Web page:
Britain's financial watchdog has refused to publish a leaked report into the scandal at Royal Bank of Scotland's controversial restructuring unit, despite demands for its release by an influential committee of MPs.
Financial Conduct Authority (FCA) chief executive Andrew Bailey pushed back after receiving a letter last week from Tory MP and Treasury Committee chair Nicky Morgan, who raised concerns about a leak to the BBC last month and called for the report to be published in full.
But Mr Bailey said that publishing the skilled persons or Section 166 review - which collects insight about a firm's activities from third parties - would mean revealing confidential information about the individuals who contributed to it.
"However, I recognise that the public interest justifies greater disclosure of material in the report relevant to the complaints of former customers. It is therefore our intention to publish a detailed summary," he said.
Mr Bailey said the FCA has asked external lawyers to ensure the summary is a "fair and balanced" account of the report's findings, adding that the report is nearly ready for publication.
The FCA also has yet to decide whether the case requires a formal investigation.
Mr Bailey's offer falls short of Ms Morgan's demands, which echoed calls by the SME Alliance and lawyers suing RBS on behalf of businesses affected by the scandal - which allegedly saw RBS' turnaround unit GRG intentionally push businesses towards failure in hopes of picking up their assets on the cheap.
The study was commissioned by the regulator almost four years ago as part of its inquiry into its Global Restructuring Group (GRG) and while the FCA pledged last November to publish a "full account" from the skilled persons' report, it has so far refused to make it public.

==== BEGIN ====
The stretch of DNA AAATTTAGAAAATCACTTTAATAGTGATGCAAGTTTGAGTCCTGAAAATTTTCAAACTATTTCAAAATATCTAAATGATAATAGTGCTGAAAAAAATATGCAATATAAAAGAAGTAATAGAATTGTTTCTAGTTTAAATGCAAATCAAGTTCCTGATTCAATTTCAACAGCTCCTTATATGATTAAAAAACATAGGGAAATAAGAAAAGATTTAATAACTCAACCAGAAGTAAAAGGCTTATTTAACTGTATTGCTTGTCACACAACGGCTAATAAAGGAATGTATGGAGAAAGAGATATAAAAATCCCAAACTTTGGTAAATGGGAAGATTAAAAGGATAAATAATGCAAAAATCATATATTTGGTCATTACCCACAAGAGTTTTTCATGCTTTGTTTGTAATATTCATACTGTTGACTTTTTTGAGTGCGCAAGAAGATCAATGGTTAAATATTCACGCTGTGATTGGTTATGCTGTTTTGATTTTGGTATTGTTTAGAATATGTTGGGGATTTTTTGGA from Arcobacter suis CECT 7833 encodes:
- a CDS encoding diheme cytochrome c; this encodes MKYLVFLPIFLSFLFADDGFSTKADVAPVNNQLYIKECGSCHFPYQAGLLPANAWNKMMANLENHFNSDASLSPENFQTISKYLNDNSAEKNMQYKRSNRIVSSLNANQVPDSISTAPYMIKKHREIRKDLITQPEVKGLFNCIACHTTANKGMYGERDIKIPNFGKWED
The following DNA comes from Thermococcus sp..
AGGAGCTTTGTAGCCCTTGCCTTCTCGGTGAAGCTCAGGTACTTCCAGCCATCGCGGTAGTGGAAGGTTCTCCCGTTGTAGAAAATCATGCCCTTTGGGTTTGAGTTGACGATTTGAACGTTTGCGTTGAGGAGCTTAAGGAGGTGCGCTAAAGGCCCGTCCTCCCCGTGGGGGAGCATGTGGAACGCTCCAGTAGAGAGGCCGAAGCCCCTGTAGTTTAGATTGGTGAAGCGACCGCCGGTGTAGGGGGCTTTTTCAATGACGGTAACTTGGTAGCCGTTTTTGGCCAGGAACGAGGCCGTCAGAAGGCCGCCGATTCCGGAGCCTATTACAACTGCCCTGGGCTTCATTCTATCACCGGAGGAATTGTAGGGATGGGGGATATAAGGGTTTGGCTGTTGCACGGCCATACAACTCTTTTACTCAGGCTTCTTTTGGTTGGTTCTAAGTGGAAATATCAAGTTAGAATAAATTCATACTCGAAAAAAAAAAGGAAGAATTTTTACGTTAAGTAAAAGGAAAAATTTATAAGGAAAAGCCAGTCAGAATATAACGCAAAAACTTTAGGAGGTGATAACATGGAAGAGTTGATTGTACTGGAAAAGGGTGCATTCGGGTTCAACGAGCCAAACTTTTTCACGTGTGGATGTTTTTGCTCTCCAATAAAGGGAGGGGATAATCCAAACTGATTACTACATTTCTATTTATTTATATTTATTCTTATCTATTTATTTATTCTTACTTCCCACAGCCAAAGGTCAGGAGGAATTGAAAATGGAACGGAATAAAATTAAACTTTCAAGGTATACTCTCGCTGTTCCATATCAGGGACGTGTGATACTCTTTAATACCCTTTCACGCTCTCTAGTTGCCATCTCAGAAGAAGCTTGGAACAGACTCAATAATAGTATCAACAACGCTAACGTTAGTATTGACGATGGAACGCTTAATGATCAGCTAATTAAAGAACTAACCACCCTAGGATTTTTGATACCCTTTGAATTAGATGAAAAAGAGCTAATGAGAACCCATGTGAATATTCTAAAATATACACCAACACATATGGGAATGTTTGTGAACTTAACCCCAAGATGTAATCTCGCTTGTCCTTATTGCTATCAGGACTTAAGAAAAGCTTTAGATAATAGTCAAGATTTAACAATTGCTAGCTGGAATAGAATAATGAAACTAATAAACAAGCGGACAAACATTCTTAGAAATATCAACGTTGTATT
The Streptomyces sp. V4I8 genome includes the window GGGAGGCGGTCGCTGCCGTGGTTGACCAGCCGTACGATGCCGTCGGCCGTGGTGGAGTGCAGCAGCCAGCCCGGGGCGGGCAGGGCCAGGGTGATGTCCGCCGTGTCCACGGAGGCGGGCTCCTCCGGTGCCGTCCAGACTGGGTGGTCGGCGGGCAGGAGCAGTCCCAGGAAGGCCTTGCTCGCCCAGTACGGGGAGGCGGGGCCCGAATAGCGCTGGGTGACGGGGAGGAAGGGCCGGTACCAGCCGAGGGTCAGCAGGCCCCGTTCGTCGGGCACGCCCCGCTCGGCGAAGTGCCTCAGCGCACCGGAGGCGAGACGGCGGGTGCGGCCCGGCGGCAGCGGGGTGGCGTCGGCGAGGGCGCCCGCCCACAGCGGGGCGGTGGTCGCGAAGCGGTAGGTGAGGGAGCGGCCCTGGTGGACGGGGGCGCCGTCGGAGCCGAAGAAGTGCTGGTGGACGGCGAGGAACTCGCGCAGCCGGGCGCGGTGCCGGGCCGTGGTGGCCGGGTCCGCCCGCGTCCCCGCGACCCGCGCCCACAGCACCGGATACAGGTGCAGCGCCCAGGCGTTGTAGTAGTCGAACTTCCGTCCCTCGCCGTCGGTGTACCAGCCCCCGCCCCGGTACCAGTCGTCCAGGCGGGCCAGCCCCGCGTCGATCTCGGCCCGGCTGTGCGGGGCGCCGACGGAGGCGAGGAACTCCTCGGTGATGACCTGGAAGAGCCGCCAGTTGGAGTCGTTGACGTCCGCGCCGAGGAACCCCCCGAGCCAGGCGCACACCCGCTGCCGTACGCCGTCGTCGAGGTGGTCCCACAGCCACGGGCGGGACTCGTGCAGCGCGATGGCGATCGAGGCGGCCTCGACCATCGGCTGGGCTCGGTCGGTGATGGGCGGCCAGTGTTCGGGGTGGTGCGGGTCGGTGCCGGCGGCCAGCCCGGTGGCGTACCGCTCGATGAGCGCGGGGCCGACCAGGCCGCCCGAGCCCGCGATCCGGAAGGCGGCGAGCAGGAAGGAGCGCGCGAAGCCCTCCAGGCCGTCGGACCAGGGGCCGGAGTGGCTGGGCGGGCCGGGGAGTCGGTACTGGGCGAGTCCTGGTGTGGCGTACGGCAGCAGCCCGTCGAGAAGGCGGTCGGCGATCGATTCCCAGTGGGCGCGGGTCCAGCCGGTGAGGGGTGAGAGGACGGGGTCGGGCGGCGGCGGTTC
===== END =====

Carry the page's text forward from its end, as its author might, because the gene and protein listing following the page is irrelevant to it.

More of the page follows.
Commenting on Mr Bailey's refusal, Ms Morgan said: "The Committee recognises that such reports are not intended for publication, and should in normal circumstances remain confidential.
"But the report is now in the hands of an unknown number of third parties. If closure is ever to be brought to this long-running issue, Parliament and the public need the account ordered by the regulator.
"And so we consider that the public interest in publication in this specific case is overwhelming."
Ms Morgan said the Treasury Committee is due to see the FCA in October, when the issue is likely to be raised.
The BBC reported late last month that the 361-page report showed 92% of "viable" firms seen by GRG experienced "inappropriate action", such as interest charges being raised or unnecessary fees imposed.
It also showed that only 10% of business customers put into GRG ever returned to the main bank.
Market-sensitive details of RBS's compensation scheme for former GRG customers were also leaked in November 2016, but the FCA has yet to reveal the findings of their internal investigation.
But Mr Bailey hit back at claims that the FCA had a reputation for leaking information.
"The effective management of sensitive information is something I take very seriously. I am therefore, like you, concerned at the claim by the BBC that it has seen a copy of the report.
"I can confirm that we have initiated a leak enquiry and I will write again with the findings once it has completed," he said.
Mr Bailey added: "I also note your point that the FCA has been associated with past leaks.
We have no evidence of leaking from the FCA, but it is very important that if anyone has such evidence, they provide it to us so we can act."